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Local News

  • Teen starts child swimming program

     

    Two weeks ago, he didn't know how. But now, he squeals as he dives and hits the water with a splash.

    Trenton Lawson is one of four local children who participated in First Strokes, a two-week program begun this year at city pool.

    Kathryn Doss, 16, said she wanted to start the program because she knew some children might not be able to afford private swimming lessons. And, she said, it's very important for children to know how to swim.

  • Ticks plentiful, officials say

    They apparently hibernated well last winter.

    Tick season begins in April with the spring season and ends around the first frost of the fall season, in late September or early October.

    And typically, when there is a cold winter, like the last one, the tick population dies off a bit and residents don't see as many the following season.

    But that isn't the case this year, according to Pat Hardesty, Taylor County Extension agent for Agriculture and Natural Resources.

  • Man sentenced to prison in sex abuse case

     

    A Campbellsville man has been sentenced to serve 12 years in prison for sodomizing and sexually abusing an 11-year-old girl.

    James A. Loy, 25, of 341 Ebenezer Road, was indicted by a Taylor County grand jury in April 2013 and charged with first-degree sodomy and first-degree sexual abuse, both of a victim younger than 12.

    Last September, Loy appeared before Taylor Circuit Court Judge Allan Bertram and pleaded guilty to first-degree sexual abuse of a child younger than 12 and an amended charge of first-degree sodomy.

  • UPDATE: One injured after boats crash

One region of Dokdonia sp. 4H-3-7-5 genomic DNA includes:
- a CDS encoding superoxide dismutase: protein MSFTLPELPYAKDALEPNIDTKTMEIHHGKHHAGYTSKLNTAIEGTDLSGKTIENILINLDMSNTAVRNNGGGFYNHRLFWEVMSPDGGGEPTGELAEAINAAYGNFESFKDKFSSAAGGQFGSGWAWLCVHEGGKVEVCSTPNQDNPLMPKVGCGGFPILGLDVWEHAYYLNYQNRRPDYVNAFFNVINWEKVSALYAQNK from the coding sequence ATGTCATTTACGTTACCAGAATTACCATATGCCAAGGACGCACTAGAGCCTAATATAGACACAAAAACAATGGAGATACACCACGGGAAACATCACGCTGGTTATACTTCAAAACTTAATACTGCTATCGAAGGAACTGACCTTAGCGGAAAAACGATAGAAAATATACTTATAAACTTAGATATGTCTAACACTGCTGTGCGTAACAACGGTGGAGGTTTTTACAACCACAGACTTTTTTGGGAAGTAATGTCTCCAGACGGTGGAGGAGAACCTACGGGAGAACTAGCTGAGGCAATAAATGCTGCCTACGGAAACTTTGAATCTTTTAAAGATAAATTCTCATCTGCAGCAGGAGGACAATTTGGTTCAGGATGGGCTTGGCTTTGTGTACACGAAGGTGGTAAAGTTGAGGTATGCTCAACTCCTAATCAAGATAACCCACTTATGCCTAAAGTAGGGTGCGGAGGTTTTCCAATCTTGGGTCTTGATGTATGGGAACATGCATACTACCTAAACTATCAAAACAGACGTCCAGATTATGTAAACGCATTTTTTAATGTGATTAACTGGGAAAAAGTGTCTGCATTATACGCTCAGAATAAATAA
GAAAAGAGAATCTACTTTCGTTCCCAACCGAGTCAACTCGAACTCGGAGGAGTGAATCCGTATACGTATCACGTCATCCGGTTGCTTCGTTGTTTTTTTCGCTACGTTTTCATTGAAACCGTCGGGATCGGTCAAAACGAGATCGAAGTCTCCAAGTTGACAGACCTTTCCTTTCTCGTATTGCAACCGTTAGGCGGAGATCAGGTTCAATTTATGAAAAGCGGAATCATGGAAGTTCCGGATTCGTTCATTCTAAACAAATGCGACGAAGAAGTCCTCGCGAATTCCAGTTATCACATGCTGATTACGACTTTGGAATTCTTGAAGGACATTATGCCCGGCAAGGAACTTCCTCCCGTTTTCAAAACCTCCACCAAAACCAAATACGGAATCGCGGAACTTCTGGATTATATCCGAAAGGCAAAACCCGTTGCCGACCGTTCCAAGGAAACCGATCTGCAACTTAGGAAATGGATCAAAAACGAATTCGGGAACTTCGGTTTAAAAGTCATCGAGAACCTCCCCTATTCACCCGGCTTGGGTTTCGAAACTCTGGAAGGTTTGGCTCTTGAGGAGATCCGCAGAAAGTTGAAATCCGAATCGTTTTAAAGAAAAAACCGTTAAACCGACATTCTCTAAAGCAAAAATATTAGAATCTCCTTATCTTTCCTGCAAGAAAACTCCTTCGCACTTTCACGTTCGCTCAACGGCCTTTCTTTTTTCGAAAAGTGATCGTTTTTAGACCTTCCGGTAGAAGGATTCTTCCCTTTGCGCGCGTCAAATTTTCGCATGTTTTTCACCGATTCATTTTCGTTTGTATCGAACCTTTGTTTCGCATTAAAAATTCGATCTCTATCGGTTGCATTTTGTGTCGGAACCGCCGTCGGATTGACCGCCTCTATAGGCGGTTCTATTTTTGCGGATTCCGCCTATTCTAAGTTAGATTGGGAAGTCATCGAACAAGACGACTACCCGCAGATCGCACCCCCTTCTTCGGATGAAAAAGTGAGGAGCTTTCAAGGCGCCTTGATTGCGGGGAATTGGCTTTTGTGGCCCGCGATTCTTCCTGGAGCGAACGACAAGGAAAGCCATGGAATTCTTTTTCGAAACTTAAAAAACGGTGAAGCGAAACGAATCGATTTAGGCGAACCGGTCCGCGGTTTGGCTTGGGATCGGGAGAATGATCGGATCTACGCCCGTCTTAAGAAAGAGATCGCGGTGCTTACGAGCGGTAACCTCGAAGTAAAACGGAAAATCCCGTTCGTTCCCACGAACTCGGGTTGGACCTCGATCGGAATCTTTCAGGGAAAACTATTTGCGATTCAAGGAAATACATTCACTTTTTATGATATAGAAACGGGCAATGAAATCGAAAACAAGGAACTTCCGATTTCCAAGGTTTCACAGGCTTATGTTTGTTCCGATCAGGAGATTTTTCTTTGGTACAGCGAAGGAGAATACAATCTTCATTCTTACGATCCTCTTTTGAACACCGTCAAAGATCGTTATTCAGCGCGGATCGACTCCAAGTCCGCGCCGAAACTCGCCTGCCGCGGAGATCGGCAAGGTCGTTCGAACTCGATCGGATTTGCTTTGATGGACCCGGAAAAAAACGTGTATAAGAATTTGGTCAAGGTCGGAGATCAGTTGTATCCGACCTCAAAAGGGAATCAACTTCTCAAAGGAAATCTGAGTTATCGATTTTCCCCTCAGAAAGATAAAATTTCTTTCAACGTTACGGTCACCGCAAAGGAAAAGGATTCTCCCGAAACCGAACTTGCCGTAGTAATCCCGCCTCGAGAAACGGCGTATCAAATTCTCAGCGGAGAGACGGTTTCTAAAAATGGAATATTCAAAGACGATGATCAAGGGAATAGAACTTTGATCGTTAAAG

A person has been treated for injuries suffered during a boat collision on Green River Lake last Friday. And the investigation into what exactly caused the crash is ongoing.

    At about 5 p.m., Campbellsville Fire & Rescue personnel were called to the scene near Emerald Isle Marina to investigate the report of two boats colliding.

  • Motor lodge site enters new phase

     

  • New fiscal year begins

    Taylor Countians pay many taxes to keep local services operating. And, in turn, those in charge of the services say they work to ensure tax money is spent wisely.

    Tuesday marked the first day of the new fiscal year, the day the local city and county governments, along with law enforcement and state offices, begin their new budget cycles.

    The city will operate on a nearly $19.6 million budget for the 2014-2015 year. That budget includes funds for general government, police, fire and rescue, 911, emergency medical services, streets, the water company and more.

  • 'Fiddler on the Roof' performed July 3-6

     

    "Matchmaker, matchmaker, make me a match. Find me a find, catch me a catch," they sing in harmony. But just a few bars later, they say they aren't so sure they want to be matched with husbands after all.

    Campbellsville University and Town Hall Productions will present "Fiddler on the Roof" starting today, Thursday, July 3, and continuing through Sunday at Russ Mobley Theater on the CU campus.

  • Sentencing in former deputy's case delayed

     

    The former sheriff's deputy who broke the law he was hired to uphold hasn't been sentenced in federal court just yet.

    But when he does in three weeks, Billy Rice faces as much as 30 years in federal prison and a large fine.

    Rice, a former Taylor County Sheriff's Deputy, of Campbellsville, was charged in early October with committing federal drug crimes. He had initially pleaded not guilty, but has since entered a guilty plea to the charges.

  • City, county parks attract residents, tourists

     

    While climbing higher and higher, she insists she isn't afraid of heights.

    "I'm the queen of the world," she says, while atop the playground equipment at Robert L. and Bernice Miller Park.

    Lydia Warren wasn't the only child who came to Miller Park for some fun on Tuesday afternoon. Despite 90-degree and higher temperatures, children still came to play on the slides, swings and monkey bars.

    In addition to Green River Lake State Park, the community is home to two public parks that residents flock to each summer.

  • County signs contract to buy land on U.S. 68

     It's official, the county now owns six acres of land for future development.

    But even though magistrates agreed to the purchase nearly two months ago, it still hasn't been made public what will be done with the property.

    In May, magistrates agreed to buy land on U.S. 68, identified as the Bobby Roots property, for $80,000.

    Roots served as 5th District magistrate for more than 30 years.